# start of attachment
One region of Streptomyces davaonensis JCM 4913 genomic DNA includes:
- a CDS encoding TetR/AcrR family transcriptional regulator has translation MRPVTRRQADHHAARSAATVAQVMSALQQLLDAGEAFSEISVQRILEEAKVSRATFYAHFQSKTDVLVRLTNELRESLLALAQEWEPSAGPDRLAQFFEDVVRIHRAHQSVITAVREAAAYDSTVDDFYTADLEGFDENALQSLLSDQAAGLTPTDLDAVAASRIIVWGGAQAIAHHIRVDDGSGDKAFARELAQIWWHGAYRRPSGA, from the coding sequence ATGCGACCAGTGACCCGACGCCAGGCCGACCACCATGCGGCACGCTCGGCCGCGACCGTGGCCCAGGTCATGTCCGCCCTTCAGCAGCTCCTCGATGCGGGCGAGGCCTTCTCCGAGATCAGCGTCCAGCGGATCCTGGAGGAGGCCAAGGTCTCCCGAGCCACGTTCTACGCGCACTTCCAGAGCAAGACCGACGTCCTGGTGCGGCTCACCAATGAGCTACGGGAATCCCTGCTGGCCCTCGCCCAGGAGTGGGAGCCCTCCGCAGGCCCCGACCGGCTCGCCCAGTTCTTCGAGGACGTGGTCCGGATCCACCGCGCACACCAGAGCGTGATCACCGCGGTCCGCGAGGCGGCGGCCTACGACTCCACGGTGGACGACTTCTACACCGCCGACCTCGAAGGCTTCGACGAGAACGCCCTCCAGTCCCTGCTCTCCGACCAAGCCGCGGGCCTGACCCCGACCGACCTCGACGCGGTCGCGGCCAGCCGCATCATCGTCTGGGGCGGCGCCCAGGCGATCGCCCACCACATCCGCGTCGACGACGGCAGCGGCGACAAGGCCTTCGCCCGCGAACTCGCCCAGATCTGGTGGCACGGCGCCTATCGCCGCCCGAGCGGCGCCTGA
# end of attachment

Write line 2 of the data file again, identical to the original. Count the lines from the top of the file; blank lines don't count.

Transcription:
- a CDS encoding TetR/AcrR family transcriptional regulator has translation MRPVTRRQADHHAARSAATVAQVMSALQQLLDAGEAFSEISVQRILEEAKVSRATFYAHFQSKTDVLVRLTNELRESLLALAQEWEPSAGPDRLAQFFEDVVRIHRAHQSVITAVREAAAYDSTVDDFYTADLEGFDENALQSLLSDQAAGLTPTDLDAVAASRIIVWGGAQAIAHHIRVDDGSGDKAFARELAQIWWHGAYRRPSGA, from the coding sequence ATGCGACCAGTGACCCGACGCCAGGCCGACCACCATGCGGCACGCTCGGCCGCGACCGTGGCCCAGGTCATGTCCGCCCTTCAGCAGCTCCTCGATGCGGGCGAGGCCTTCTCCGAGATCAGCGTCCAGCGGATCCTGGAGGAGGCCAAGGTCTCCCGAGCCACGTTCTACGCGCACTTCCAGAGCAAGACCGACGTCCTGGTGCGGCTCACCAATGAGCTACGGGAATCCCTGCTGGCCCTCGCCCAGGAGTGGGAGCCCTCCGCAGGCCCCGACCGGCTCGCCCAGTTCTTCGAGGACGTGGTCCGGATCCACCGCGCACACCAGAGCGTGATCACCGCGGTCCGCGAGGCGGCGGCCTACGACTCCACGGTGGACGACTTCTACACCGCCGACCTCGAAGGCTTCGACGAGAACGCCCTCCAGTCCCTGCTCTCCGACCAAGCCGCGGGCCTGACCCCGACCGACCTCGACGCGGTCGCGGCCAGCCGCATCATCGTCTGGGGCGGCGCCCAGGCGATCGCCCACCACATCCGCGTCGACGACGGCAGCGGCGACAAGGCCTTCGCCCGCGAACTCGCCCAGATCTGGTGGCACGGCGCCTATCGCCGCCCGAGCGGCGCCTGA